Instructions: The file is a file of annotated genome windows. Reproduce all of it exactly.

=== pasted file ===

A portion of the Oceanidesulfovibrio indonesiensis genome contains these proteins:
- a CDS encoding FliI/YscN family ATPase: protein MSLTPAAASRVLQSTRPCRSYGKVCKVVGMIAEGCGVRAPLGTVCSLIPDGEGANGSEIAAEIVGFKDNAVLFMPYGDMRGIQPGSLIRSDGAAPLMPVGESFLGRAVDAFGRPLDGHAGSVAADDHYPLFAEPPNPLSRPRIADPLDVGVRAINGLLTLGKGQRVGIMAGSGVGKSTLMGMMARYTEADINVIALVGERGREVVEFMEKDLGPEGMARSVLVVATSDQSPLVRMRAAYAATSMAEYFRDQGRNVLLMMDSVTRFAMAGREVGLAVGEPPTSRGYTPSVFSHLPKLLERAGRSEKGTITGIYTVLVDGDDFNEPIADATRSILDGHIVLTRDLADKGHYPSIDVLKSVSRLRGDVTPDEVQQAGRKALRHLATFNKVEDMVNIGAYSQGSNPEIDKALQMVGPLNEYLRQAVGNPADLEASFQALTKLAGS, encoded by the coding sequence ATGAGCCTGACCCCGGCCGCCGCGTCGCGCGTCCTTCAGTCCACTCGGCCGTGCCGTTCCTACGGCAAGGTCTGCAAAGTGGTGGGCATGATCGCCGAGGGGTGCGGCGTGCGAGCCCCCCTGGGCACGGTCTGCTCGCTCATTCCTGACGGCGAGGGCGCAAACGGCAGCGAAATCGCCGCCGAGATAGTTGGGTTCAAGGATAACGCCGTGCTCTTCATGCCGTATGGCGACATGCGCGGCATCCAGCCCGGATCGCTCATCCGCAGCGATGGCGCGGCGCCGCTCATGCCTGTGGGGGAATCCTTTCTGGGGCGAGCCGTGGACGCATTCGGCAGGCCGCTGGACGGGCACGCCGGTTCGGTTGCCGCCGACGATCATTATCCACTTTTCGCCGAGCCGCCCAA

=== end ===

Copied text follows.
A portion of the Oceanidesulfovibrio indonesiensis genome contains these proteins:
- a CDS encoding FliI/YscN family ATPase: protein MSLTPAAASRVLQSTRPCRSYGKVCKVVGMIAEGCGVRAPLGTVCSLIPDGEGANGSEIAAEIVGFKDNAVLFMPYGDMRGIQPGSLIRSDGAAPLMPVGESFLGRAVDAFGRPLDGHAGSVAADDHYPLFAEPPNPLSRPRIADPLDVGVRAINGLLTLGKGQRVGIMAGSGVGKSTLMGMMARYTEADINVIALVGERGREVVEFMEKDLGPEGMARSVLVVATSDQSPLVRMRAAYAATSMAEYFRDQGRNVLLMMDSVTRFAMAGREVGLAVGEPPTSRGYTPSVFSHLPKLLERAGRSEKGTITGIYTVLVDGDDFNEPIADATRSILDGHIVLTRDLADKGHYPSIDVLKSVSRLRGDVTPDEVQQAGRKALRHLATFNKVEDMVNIGAYSQGSNPEIDKALQMVGPLNEYLRQAVGNPADLEASFQALTKLAGS, encoded by the coding sequence ATGAGCCTGACCCCGGCCGCCGCGTCGCGCGTCCTTCAGTCCACTCGGCCGTGCCGTTCCTACGGCAAGGTCTGCAAAGTGGTGGGCATGATCGCCGAGGGGTGCGGCGTGCGAGCCCCCCTGGGCACGGTCTGCTCGCTCATTCCTGACGGCGAGGGCGCAAACGGCAGCGAAATCGCCGCCGAGATAGTTGGGTTCAAGGATAACGCCGTGCTCTTCATGCCGTATGGCGACATGCGCGGCATCCAGCCCGGATCGCTCATCCGCAGCGATGGCGCGGCGCCGCTCATGCCTGTGGGGGAATCCTTTCTGGGGCGAGCCGTGGACGCATTCGGCAGGCCGCTGGACGGGCACGCCGGTTCGGTTGCCGCCGACGATCATTATCCACTTTTCGCCGAGCCGCCCAA